Learn your Gallé and Daum Nancy shapes to stay out of trouble

My goal is to publish new posts twice a week — Mondays and Thursdays. However, if you don’t see a new post on Thursday, it’s because I was too busy, so please look for a new one the following Monday.

Glass vases are easily damaged. It’s the nature of glass — it’s delicate. So what does one do if a vase gets chipped? Doesn’t make sense to throw it in the garbage, so you get it fixed. Repairs to tiny chips don’t have much of an effect on value. For bigger chips or cracks, a makeover may be necessary, and that will certainly affect value. The vase will still have some value, but that’s a nebulous area. If it’s sold at auction, the discount could be slight or major. And that’s where the problem lies.

Sometimes the experts at auction galleries know that a vase has had a major alteration and sometimes they don’t. That puts most of the responsibility on your shoulders. If you know what the shape should be, you’ll notice any alterations. Here are a couple of examples.

Sotheby's lot #211 is on the left

The first is a Gallé chrysanthemum blownout vase that was sold at Sotheby’s New York on March 7, 2012, as lot #211. It was estimated at $6,000 – $8,000 and sold for $7,500, including buyer’s premium. Chrysanthemum is a rare model that would have done much better, if it were perfect. As you can see from the photo, a substantial portion of the top of the vase was missing. My guess is that the buyer was unaware of the problem (and will be pretty unhappy if (s)he reads this blog).

Bonham's vase is on the left

Bonham’s will be selling a Gallé seed pod blownout vase. They know that the top has been cut off, so it’s listed in the catalog as “reduced”, but they apparently don’t know the foot has been “reduced” also. The estimate is conservative at $1,000 – $1,500. This is a vase that is so problematic, it’s anyone’s guess what it may sell for (and it may not sell, if there’s a reserve).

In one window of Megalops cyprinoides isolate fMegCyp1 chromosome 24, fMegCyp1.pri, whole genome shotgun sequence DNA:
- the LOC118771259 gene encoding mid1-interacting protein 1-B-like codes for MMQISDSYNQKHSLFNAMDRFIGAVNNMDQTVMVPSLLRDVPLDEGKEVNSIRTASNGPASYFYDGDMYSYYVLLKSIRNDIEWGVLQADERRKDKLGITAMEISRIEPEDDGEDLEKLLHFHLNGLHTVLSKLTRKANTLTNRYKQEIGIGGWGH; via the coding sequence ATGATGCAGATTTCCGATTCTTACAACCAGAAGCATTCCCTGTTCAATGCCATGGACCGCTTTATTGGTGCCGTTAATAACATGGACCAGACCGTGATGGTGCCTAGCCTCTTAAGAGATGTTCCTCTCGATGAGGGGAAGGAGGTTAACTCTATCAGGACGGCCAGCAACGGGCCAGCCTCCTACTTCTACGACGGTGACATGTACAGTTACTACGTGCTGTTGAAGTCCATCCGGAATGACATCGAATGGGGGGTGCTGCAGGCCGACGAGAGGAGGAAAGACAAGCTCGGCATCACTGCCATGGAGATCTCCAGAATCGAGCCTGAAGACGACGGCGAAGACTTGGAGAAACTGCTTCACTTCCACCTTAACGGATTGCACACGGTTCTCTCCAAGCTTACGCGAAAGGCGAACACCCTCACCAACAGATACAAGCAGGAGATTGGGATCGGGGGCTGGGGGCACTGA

So what is a collector to do? There are only a few choices. The first is to become knowledgeable and learn your shapes. That’s not an easy thing to do, as it takes lots of time and exposure to the vast selection of French cameo glass available. The second is to buy from a dealer who’s knowledgeable and whom you trust. (Hmm, I have a suggestion.) Third, is to deal with reputable auction galleries. Ask for condition reports in advance. Hopefully, the experts in charge will have the knowledge you need.

Our next show is the Arlington Park Racetrack Antiques Show, in Arlington Heights, IL, April 13-15. We always enjoy coming to the greater Chicago area. We’ve got lots of friends there and look forward to seeing them again. Come to the show! There are some great exhibitors and we’ll be bringing an outstanding display.

Rare Le Verre Francais Lézards vase, 11½ inches tall

Look around my website. There are many items for sale, sold items with prices and free lessons about glass and lamps. I regularly add Tiffany vases, lamps and desk accessories, as well as French cameo glass by Galle and Daum Nancy and Louis Icart etchings. Here’s the link. chasenantiques.com

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